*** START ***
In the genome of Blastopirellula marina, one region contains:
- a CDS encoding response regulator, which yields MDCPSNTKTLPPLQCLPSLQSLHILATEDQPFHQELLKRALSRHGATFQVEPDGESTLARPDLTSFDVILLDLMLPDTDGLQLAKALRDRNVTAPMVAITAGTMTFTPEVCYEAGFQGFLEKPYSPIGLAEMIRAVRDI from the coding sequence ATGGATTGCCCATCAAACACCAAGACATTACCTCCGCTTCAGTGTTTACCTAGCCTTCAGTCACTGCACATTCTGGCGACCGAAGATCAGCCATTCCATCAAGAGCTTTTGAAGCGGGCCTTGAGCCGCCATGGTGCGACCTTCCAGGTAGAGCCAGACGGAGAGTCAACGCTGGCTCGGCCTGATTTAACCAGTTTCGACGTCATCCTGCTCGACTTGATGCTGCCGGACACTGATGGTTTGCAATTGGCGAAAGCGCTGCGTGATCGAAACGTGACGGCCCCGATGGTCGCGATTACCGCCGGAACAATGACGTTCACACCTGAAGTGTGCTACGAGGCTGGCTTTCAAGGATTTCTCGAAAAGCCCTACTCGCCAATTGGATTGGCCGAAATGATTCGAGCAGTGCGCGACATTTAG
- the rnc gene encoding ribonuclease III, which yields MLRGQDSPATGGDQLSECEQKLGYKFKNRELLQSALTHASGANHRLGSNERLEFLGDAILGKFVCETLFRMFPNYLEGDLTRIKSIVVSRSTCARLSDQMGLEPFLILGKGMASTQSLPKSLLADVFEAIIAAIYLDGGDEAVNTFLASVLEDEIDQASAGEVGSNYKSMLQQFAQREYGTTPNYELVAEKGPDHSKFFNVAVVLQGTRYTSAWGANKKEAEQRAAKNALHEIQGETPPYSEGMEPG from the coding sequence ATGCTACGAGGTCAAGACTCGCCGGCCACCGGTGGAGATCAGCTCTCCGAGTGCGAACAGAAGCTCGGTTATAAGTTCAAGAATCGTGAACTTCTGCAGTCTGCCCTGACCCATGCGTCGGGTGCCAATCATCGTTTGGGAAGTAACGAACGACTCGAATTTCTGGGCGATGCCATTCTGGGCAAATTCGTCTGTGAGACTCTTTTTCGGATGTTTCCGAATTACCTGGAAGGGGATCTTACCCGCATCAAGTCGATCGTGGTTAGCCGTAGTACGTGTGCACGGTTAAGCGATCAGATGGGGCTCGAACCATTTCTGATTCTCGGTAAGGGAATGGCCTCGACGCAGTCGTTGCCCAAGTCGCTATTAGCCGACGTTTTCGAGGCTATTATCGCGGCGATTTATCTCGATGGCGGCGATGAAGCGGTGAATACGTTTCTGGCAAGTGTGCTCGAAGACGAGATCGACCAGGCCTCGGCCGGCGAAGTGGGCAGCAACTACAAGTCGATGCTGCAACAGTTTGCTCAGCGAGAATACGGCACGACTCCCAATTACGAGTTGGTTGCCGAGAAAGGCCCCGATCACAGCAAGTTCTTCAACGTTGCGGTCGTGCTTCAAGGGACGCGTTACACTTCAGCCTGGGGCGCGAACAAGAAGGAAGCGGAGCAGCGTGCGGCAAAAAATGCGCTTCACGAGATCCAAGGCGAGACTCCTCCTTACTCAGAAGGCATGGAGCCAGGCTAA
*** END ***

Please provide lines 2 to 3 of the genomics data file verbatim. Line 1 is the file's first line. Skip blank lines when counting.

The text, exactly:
- a CDS encoding response regulator, which yields MDCPSNTKTLPPLQCLPSLQSLHILATEDQPFHQELLKRALSRHGATFQVEPDGESTLARPDLTSFDVILLDLMLPDTDGLQLAKALRDRNVTAPMVAITAGTMTFTPEVCYEAGFQGFLEKPYSPIGLAEMIRAVRDI from the coding sequence ATGGATTGCCCATCAAACACCAAGACATTACCTCCGCTTCAGTGTTTACCTAGCCTTCAGTCACTGCACATTCTGGCGACCGAAGATCAGCCATTCCATCAAGAGCTTTTGAAGCGGGCCTTGAGCCGCCATGGTGCGACCTTCCAGGTAGAGCCAGACGGAGAGTCAACGCTGGCTCGGCCTGATTTAACCAGTTTCGACGTCATCCTGCTCGACTTGATGCTGCCGGACACTGATGGTTTGCAATTGGCGAAAGCGCTGCGTGATCGAAACGTGACGGCCCCGATGGTCGCGATTACCGCCGGAACAATGACGTTCACACCTGAAGTGTGCTACGAGGCTGGCTTTCAAGGATTTCTCGAAAAGCCCTACTCGCCAATTGGATTGGCCGAAATGATTCGAGCAGTGCGCGACATTTAG
- the rnc gene encoding ribonuclease III, which yields MLRGQDSPATGGDQLSECEQKLGYKFKNRELLQSALTHASGANHRLGSNERLEFLGDAILGKFVCETLFRMFPNYLEGDLTRIKSIVVSRSTCARLSDQMGLEPFLILGKGMASTQSLPKSLLADVFEAIIAAIYLDGGDEAVNTFLASVLEDEIDQASAGEVGSNYKSMLQQFAQREYGTTPNYELVAEKGPDHSKFFNVAVVLQGTRYTSAWGANKKEAEQRAAKNALHEIQGETPPYSEGMEPG from the coding sequence ATGCTACGAGGTCAAGACTCGCCGGCCACCGGTGGAGATCAGCTCTCCGAGTGCGAACAGAAGCTCGGTTATAAGTTCAAGAATCGTGAACTTCTGCAGTCTGCCCTGACCCATGCGTCGGGTGCCAATCATCGTTTGGGAAGTAACGAACGACTCGAATTTCTGGGCGATGCCATTCTGGGCAAATTCGTCTGTGAGACTCTTTTTCGGATGTTTCCGAATTACCTGGAAGGGGATCTTACCCGCATCAAGTCGATCGTGGTTAGCCGTAGTACGTGTGCACGGTTAAGCGATCAGATGGGGCTCGAACCATTTCTGATTCTCGGTAAGGGAATGGCCTCGACGCAGTCGTTGCCCAAGTCGCTATTAGCCGACGTTTTCGAGGCTATTATCGCGGCGATTTATCTCGATGGCGGCGATGAAGCGGTGAATACGTTTCTGGCAAGTGTGCTCGAAGACGAGATCGACCAGGCCTCGGCCGGCGAAGTGGGCAGCAACTACAAGTCGATGCTGCAACAGTTTGCTCAGCGAGAATACGGCACGACTCCCAATTACGAGTTGGTTGCCGAGAAAGGCCCCGATCACAGCAAGTTCTTCAACGTTGCGGTCGTGCTTCAAGGGACGCGTTACACTTCAGCCTGGGGCGCGAACAAGAAGGAAGCGGAGCAGCGTGCGGCAAAAAATGCGCTTCACGAGATCCAAGGCGAGACTCCTCCTTACTCAGAAGGCATGGAGCCAGGCTAA